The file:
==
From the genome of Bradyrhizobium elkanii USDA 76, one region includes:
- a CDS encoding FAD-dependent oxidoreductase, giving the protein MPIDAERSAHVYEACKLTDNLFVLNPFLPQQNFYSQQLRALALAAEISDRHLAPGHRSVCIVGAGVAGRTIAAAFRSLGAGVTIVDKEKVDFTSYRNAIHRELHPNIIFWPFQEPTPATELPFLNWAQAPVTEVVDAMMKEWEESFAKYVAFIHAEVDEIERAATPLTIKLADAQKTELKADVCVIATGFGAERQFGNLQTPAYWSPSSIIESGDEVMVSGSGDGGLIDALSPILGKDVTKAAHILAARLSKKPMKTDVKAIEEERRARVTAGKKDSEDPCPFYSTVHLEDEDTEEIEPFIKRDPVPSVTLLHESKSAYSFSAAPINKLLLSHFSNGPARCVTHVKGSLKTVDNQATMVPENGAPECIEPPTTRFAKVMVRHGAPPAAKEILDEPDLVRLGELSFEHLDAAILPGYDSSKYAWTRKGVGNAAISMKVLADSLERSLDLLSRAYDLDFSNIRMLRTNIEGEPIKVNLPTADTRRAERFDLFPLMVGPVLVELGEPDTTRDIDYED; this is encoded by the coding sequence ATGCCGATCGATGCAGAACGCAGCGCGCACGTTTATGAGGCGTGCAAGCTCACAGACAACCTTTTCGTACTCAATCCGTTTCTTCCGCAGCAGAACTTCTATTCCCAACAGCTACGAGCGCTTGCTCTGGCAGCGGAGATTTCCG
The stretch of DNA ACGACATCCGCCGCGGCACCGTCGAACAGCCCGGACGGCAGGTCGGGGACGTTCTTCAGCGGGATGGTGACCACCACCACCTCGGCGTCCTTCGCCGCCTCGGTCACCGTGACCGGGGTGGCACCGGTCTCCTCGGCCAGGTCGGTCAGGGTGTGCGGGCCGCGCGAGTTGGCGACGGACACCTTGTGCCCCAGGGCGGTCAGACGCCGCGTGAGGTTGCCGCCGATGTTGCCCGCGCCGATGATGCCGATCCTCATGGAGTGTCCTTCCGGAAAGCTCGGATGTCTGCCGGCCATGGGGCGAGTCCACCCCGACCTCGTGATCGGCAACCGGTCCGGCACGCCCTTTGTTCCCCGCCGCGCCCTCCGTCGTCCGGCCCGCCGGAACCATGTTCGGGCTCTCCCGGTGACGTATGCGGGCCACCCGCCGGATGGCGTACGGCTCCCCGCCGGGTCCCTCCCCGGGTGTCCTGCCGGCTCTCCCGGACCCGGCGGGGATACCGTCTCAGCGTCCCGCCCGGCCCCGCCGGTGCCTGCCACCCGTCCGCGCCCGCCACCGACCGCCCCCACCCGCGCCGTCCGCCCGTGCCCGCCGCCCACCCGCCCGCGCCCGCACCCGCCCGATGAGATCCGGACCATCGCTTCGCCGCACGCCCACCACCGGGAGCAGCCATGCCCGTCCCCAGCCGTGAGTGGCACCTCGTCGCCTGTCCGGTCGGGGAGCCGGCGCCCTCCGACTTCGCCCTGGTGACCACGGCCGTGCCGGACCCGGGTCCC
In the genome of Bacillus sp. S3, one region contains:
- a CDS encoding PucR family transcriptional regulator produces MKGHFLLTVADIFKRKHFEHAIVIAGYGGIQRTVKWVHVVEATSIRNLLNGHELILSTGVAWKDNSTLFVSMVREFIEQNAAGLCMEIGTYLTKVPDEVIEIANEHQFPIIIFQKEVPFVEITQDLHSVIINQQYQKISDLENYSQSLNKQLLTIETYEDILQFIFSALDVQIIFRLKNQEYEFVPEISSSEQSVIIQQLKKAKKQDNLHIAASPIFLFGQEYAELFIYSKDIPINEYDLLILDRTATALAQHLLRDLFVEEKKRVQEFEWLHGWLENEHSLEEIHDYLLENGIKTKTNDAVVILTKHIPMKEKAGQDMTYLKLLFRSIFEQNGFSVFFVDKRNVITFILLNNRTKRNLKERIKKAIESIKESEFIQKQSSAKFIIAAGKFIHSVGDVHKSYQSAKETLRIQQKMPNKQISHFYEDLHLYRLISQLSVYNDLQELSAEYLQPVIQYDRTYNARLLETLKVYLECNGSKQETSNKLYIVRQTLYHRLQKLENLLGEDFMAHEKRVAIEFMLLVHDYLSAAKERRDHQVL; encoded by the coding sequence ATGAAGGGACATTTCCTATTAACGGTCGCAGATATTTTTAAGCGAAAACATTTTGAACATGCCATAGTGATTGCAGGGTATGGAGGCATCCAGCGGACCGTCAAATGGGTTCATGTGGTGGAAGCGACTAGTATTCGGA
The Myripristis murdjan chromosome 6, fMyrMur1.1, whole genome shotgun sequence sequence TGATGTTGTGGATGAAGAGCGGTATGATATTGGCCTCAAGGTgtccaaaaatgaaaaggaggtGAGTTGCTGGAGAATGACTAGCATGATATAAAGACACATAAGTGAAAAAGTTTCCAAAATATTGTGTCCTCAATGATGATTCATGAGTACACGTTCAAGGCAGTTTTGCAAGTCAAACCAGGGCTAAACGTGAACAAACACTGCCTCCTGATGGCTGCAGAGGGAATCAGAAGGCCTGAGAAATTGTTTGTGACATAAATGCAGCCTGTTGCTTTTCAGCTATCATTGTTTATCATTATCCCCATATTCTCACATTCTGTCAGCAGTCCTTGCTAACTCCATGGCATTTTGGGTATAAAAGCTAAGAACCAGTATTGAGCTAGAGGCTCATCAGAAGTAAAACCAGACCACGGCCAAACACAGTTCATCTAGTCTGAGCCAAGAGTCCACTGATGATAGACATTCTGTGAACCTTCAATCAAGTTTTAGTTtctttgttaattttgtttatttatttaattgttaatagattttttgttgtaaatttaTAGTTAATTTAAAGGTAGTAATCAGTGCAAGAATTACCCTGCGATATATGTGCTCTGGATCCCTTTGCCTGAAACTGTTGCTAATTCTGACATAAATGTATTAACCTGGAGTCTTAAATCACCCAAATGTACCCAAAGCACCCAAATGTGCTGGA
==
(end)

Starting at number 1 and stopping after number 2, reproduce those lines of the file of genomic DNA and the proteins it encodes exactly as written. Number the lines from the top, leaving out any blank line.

From the genome of Bradyrhizobium elkanii USDA 76, one region includes:
- a CDS encoding FAD-dependent oxidoreductase, giving the protein MPIDAERSAHVYEACKLTDNLFVLNPFLPQQNFYSQQLRALALAAEISDRHLAPGHRSVCIVGAGVAGRTIAAAFRSLGAGVTIVDKEKVDFTSYRNAIHRELHPNIIFWPFQEPTPATELPFLNWAQAPVTEVVDAMMKEWEESFAKYVAFIHAEVDEIERAATPLTIKLADAQKTELKADVCVIATGFGAERQFGNLQTPAYWSPSSIIESGDEVMVSGSGDGGLIDALSPILGKDVTKAAHILAARLSKKPMKTDVKAIEEERRARVTAGKKDSEDPCPFYSTVHLEDEDTEEIEPFIKRDPVPSVTLLHESKSAYSFSAAPINKLLLSHFSNGPARCVTHVKGSLKTVDNQATMVPENGAPECIEPPTTRFAKVMVRHGAPPAAKEILDEPDLVRLGELSFEHLDAAILPGYDSSKYAWTRKGVGNAAISMKVLADSLERSLDLLSRAYDLDFSNIRMLRTNIEGEPIKVNLPTADTRRAERFDLFPLMVGPVLVELGEPDTTRDIDYED; this is encoded by the coding sequence ATGCCGATCGATGCAGAACGCAGCGCGCACGTTTATGAGGCGTGCAAGCTCACAGACAACCTTTTCGTACTCAATCCGTTTCTTCCGCAGCAGAACTTCTATTCCCAACAGCTACGAGCGCTTGCTCTGGCAGCGGAGATTTCCG